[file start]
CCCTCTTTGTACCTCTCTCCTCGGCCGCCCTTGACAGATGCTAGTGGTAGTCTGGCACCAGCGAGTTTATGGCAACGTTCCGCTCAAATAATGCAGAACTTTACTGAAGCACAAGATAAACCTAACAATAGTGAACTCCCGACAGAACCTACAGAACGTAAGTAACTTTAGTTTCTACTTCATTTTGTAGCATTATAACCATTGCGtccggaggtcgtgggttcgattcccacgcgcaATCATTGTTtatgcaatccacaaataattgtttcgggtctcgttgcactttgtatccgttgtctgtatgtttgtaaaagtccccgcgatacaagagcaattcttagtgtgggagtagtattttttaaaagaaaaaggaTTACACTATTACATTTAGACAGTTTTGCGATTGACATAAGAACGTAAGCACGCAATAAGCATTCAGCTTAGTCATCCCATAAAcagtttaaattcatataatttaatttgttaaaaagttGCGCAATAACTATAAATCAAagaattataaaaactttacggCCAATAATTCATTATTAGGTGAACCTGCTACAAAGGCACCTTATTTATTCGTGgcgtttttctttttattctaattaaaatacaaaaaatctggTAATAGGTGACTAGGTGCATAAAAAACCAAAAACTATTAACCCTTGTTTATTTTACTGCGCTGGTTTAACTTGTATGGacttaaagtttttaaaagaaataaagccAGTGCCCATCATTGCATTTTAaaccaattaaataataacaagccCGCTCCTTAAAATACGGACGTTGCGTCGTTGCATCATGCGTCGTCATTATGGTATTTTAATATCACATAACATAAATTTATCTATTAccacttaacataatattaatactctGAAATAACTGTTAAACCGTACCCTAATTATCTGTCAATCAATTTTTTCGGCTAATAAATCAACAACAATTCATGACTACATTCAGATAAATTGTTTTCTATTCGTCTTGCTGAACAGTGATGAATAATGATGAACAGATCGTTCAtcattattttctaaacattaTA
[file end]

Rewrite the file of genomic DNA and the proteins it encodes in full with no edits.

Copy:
CCCTCTTTGTACCTCTCTCCTCGGCCGCCCTTGACAGATGCTAGTGGTAGTCTGGCACCAGCGAGTTTATGGCAACGTTCCGCTCAAATAATGCAGAACTTTACTGAAGCACAAGATAAACCTAACAATAGTGAACTCCCGACAGAACCTACAGAACGTAAGTAACTTTAGTTTCTACTTCATTTTGTAGCATTATAACCATTGCGtccggaggtcgtgggttcgattcccacgcgcaATCATTGTTtatgcaatccacaaataattgtttcgggtctcgttgcactttgtatccgttgtctgtatgtttgtaaaagtccccgcgatacaagagcaattcttagtgtgggagtagtattttttaaaagaaaaaggaTTACACTATTACATTTAGACAGTTTTGCGATTGACATAAGAACGTAAGCACGCAATAAGCATTCAGCTTAGTCATCCCATAAAcagtttaaattcatataatttaatttgttaaaaagttGCGCAATAACTATAAATCAAagaattataaaaactttacggCCAATAATTCATTATTAGGTGAACCTGCTACAAAGGCACCTTATTTATTCGTGgcgtttttctttttattctaattaaaatacaaaaaatctggTAATAGGTGACTAGGTGCATAAAAAACCAAAAACTATTAACCCTTGTTTATTTTACTGCGCTGGTTTAACTTGTATGGacttaaagtttttaaaagaaataaagccAGTGCCCATCATTGCATTTTAaaccaattaaataataacaagccCGCTCCTTAAAATACGGACGTTGCGTCGTTGCATCATGCGTCGTCATTATGGTATTTTAATATCACATAACATAAATTTATCTATTAccacttaacataatattaatactctGAAATAACTGTTAAACCGTACCCTAATTATCTGTCAATCAATTTTTTCGGCTAATAAATCAACAACAATTCATGACTACATTCAGATAAATTGTTTTCTATTCGTCTTGCTGAACAGTGATGAATAATGATGAACAGATCGTTCAtcattattttctaaacattaTA